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city budget

City budget time

It’s FY 2011 budget time for the Oak Ridge City Council. Although I’ve attended myriad meetings of the Council Budget & Finance Committee, I face a stack of budget reading: City budget and Schools budget — and audit report for FY 2009. The Council audit committee meets Monday at noon, and Council meets that same evening at 7 for a public hearing and the first vote on the budget.

This is a tough budget. No property tax increase and no layoffs, but also no money for employee pay increases or for a variety of items that department heads say their organizations need. In spite of that, total City spending will go up, mostly because of higher payments into the state retirement fund, to help make up for investment losses in the last couple of years. (This is one more opportunity for the public — especially our kids — to pay for the mistakes of investment bankers…)

Things look worse for the schools. Although the school board’s budget asks for a 3.5% increase from the City general fund (that’s more than the increase being proposed for city government), their budget cuts a bunch of positions, particularly for teacher assistants. That’s a shame, as I think that teacher assistants in the earliest grades are hugely important for kids. Like the city government, the schools face a big increase in retirement contributions. On the other hand, the schools are planning to give some raises to staff: there are step increases for teachers who are eligible (about half the teachers) and they are budgeting for a teacher bonus (if the state declares a bonus for staff positions covered by the state Basic Education Program, Oak Ridge will give the same bonus to staff whose positions aren’t in the BEP). School finances have a way of improving after the city budget is passed — if things work out like they have in recent years, the school budget picture will get slightly better in June or July. Maybe the state won’t declare that bonus, or maybe the final state education budget will be more generous than currently projected…

One feature of the budget that’s disappointing for a lot of us is the fate of that traffic camera revenue from FY 2010. People have a lot of excellent ideas for using that money for special initiatives to benefit the community, but it’s needed to plug a hole in the FY 2010 budget. The hole is largely due to two problems: (1) Property tax collections are lagging more than usual (that’s not all that surprising) and (2) a new GASB accounting standard calls for revenue to be accounted for in the year it’s collected instead of the year it was due. That’s a sensible rule, and I’m surprised and disappointed to learn that it’s not the way things have been done (apparently the City has previously claimed tax revenues when due, even if that’s years before they are collected). Unfortunately, though, the one-time accounting change has created a budget shortfall for the first year’s traffic camera money will fill.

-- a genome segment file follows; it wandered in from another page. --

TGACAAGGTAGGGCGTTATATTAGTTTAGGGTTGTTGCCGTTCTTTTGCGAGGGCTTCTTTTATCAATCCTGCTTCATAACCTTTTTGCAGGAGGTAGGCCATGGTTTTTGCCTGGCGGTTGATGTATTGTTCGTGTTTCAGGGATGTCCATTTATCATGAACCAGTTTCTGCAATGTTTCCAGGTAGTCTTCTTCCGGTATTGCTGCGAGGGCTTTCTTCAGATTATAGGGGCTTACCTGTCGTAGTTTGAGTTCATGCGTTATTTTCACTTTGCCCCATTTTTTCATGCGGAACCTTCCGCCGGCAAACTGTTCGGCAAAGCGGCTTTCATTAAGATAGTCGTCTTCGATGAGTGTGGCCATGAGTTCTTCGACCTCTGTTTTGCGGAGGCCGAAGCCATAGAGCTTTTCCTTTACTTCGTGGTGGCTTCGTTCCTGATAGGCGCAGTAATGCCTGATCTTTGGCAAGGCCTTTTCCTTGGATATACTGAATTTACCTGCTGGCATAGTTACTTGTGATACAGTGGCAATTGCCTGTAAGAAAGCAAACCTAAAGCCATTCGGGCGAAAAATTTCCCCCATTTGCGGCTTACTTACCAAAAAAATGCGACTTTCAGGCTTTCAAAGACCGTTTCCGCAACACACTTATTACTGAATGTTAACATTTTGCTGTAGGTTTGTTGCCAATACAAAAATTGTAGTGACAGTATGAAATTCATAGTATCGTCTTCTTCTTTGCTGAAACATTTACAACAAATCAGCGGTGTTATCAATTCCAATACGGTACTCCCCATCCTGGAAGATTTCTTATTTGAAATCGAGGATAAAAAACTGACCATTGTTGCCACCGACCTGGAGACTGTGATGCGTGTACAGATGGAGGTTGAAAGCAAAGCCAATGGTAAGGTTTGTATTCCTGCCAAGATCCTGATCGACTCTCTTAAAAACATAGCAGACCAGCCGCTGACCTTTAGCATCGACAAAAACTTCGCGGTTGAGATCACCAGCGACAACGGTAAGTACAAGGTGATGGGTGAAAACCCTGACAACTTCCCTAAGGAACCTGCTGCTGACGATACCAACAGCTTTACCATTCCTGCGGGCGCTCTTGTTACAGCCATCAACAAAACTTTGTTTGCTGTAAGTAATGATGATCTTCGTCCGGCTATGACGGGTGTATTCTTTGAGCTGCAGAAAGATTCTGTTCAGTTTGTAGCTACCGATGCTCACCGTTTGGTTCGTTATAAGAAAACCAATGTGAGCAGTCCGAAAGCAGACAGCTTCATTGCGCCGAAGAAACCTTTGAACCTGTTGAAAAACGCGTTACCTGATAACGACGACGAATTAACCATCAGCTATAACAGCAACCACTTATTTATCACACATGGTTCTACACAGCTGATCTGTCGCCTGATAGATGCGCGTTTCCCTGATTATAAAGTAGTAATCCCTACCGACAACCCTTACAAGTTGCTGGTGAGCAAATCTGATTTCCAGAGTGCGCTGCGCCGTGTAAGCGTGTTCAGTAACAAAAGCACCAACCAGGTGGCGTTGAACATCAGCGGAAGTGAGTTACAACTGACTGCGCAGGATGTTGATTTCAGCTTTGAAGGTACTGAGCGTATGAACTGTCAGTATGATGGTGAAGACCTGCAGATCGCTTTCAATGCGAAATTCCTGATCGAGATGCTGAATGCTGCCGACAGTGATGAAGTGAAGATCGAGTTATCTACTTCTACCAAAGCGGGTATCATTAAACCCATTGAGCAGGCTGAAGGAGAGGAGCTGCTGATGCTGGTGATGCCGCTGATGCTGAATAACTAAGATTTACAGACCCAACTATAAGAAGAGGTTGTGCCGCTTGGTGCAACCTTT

Monday night, I expect more vigorous discussion of the budget than we’ve had in recent years. We’re likely to hear from members of the public who have been told (incorrectly) that it was City Council decided to cut those positions out of the school budget, several Council members are likely to propose cuts in specific items, and I won’t be surprised if one Council member asks for additional funding to hire several police officers.

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Use traffic enforcement camera money for one-time traffic-safety-related improvements

Taxi crossing elevated pedestrian crosswalk

"Humped-zebra"-type crossing in Sydney, Australia.

Knoxville News Sentinel reporter Bob Fowler asked Oak Ridge City Council members for our views on use of the revenue from those controversial cameras that enforce speed limits and red-light compliance. His article on the answers that he got from five of us is in Friday’s paper. My full answer didn’t make it into the article, but I can provide it here:

City Council has never budgeted for this revenue, although some individual Council members have made public statements about its use that some residents now interpret as having been promises from the full Council.

I have told city staff that I think this money should be placed in a special revenue fund so that its expenditure can be tracked separately from the General Fund.  I want the money to be used for one-time improvements that will have long-term benefits for the safety of motorists and pedestrians in the city. It should not be used for recurring expenses because the city shouldn’t count on having this revenue forever, and it should be used for traffic safety because traffic safety is the stated purpose of the cameras.